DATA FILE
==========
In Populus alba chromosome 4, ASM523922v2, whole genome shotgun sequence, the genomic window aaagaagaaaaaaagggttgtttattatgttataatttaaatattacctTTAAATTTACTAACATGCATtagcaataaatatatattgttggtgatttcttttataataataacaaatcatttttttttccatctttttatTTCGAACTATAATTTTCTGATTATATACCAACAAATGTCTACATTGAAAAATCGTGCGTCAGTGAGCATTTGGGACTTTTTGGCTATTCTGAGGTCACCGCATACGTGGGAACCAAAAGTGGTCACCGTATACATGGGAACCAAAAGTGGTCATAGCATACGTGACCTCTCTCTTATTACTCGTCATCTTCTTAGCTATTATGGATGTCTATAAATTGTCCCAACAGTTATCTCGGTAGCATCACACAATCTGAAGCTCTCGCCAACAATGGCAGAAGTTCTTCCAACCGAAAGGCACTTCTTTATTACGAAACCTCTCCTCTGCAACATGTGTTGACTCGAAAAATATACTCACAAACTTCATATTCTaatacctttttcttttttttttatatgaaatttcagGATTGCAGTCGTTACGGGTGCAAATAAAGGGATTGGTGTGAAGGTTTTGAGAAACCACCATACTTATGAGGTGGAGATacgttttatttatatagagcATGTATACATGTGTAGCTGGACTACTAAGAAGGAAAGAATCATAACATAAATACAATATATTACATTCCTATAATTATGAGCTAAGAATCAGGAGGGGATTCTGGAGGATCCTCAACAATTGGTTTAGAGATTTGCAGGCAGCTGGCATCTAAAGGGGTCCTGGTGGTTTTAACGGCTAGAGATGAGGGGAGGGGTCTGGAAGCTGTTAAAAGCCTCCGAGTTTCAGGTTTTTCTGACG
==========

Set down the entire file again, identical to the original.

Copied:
In Populus alba chromosome 4, ASM523922v2, whole genome shotgun sequence, the genomic window aaagaagaaaaaaagggttgtttattatgttataatttaaatattacctTTAAATTTACTAACATGCATtagcaataaatatatattgttggtgatttcttttataataataacaaatcatttttttttccatctttttatTTCGAACTATAATTTTCTGATTATATACCAACAAATGTCTACATTGAAAAATCGTGCGTCAGTGAGCATTTGGGACTTTTTGGCTATTCTGAGGTCACCGCATACGTGGGAACCAAAAGTGGTCACCGTATACATGGGAACCAAAAGTGGTCATAGCATACGTGACCTCTCTCTTATTACTCGTCATCTTCTTAGCTATTATGGATGTCTATAAATTGTCCCAACAGTTATCTCGGTAGCATCACACAATCTGAAGCTCTCGCCAACAATGGCAGAAGTTCTTCCAACCGAAAGGCACTTCTTTATTACGAAACCTCTCCTCTGCAACATGTGTTGACTCGAAAAATATACTCACAAACTTCATATTCTaatacctttttcttttttttttatatgaaatttcagGATTGCAGTCGTTACGGGTGCAAATAAAGGGATTGGTGTGAAGGTTTTGAGAAACCACCATACTTATGAGGTGGAGATacgttttatttatatagagcATGTATACATGTGTAGCTGGACTACTAAGAAGGAAAGAATCATAACATAAATACAATATATTACATTCCTATAATTATGAGCTAAGAATCAGGAGGGGATTCTGGAGGATCCTCAACAATTGGTTTAGAGATTTGCAGGCAGCTGGCATCTAAAGGGGTCCTGGTGGTTTTAACGGCTAGAGATGAGGGGAGGGGTCTGGAAGCTGTTAAAAGCCTCCGAGTTTCAGGTTTTTCTGACG